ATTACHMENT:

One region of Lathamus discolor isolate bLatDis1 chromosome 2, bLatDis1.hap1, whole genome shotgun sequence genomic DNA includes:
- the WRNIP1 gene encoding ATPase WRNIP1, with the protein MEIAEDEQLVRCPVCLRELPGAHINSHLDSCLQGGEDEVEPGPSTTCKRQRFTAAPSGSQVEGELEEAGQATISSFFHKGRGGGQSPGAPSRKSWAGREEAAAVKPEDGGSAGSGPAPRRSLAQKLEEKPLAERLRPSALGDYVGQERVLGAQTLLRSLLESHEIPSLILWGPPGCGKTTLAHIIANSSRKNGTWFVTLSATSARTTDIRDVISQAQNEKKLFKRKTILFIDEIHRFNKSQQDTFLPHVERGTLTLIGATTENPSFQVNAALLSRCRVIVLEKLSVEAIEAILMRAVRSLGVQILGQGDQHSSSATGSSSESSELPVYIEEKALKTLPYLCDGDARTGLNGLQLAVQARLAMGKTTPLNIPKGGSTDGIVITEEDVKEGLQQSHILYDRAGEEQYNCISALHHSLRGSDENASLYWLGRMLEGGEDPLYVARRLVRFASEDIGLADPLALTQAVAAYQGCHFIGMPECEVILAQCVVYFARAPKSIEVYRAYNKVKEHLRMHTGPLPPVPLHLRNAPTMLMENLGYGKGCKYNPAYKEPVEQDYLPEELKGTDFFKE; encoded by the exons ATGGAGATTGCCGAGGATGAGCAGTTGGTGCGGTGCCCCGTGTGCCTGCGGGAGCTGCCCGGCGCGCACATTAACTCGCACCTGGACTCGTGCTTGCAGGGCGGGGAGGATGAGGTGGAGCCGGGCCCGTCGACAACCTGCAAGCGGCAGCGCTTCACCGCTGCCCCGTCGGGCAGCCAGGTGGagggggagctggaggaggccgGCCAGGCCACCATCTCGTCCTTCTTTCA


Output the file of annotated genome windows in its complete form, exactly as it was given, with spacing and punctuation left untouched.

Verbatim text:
One region of Lathamus discolor isolate bLatDis1 chromosome 2, bLatDis1.hap1, whole genome shotgun sequence genomic DNA includes:
- the WRNIP1 gene encoding ATPase WRNIP1, with the protein MEIAEDEQLVRCPVCLRELPGAHINSHLDSCLQGGEDEVEPGPSTTCKRQRFTAAPSGSQVEGELEEAGQATISSFFHKGRGGGQSPGAPSRKSWAGREEAAAVKPEDGGSAGSGPAPRRSLAQKLEEKPLAERLRPSALGDYVGQERVLGAQTLLRSLLESHEIPSLILWGPPGCGKTTLAHIIANSSRKNGTWFVTLSATSARTTDIRDVISQAQNEKKLFKRKTILFIDEIHRFNKSQQDTFLPHVERGTLTLIGATTENPSFQVNAALLSRCRVIVLEKLSVEAIEAILMRAVRSLGVQILGQGDQHSSSATGSSSESSELPVYIEEKALKTLPYLCDGDARTGLNGLQLAVQARLAMGKTTPLNIPKGGSTDGIVITEEDVKEGLQQSHILYDRAGEEQYNCISALHHSLRGSDENASLYWLGRMLEGGEDPLYVARRLVRFASEDIGLADPLALTQAVAAYQGCHFIGMPECEVILAQCVVYFARAPKSIEVYRAYNKVKEHLRMHTGPLPPVPLHLRNAPTMLMENLGYGKGCKYNPAYKEPVEQDYLPEELKGTDFFKE; encoded by the exons ATGGAGATTGCCGAGGATGAGCAGTTGGTGCGGTGCCCCGTGTGCCTGCGGGAGCTGCCCGGCGCGCACATTAACTCGCACCTGGACTCGTGCTTGCAGGGCGGGGAGGATGAGGTGGAGCCGGGCCCGTCGACAACCTGCAAGCGGCAGCGCTTCACCGCTGCCCCGTCGGGCAGCCAGGTGGagggggagctggaggaggccgGCCAGGCCACCATCTCGTCCTTCTTTCA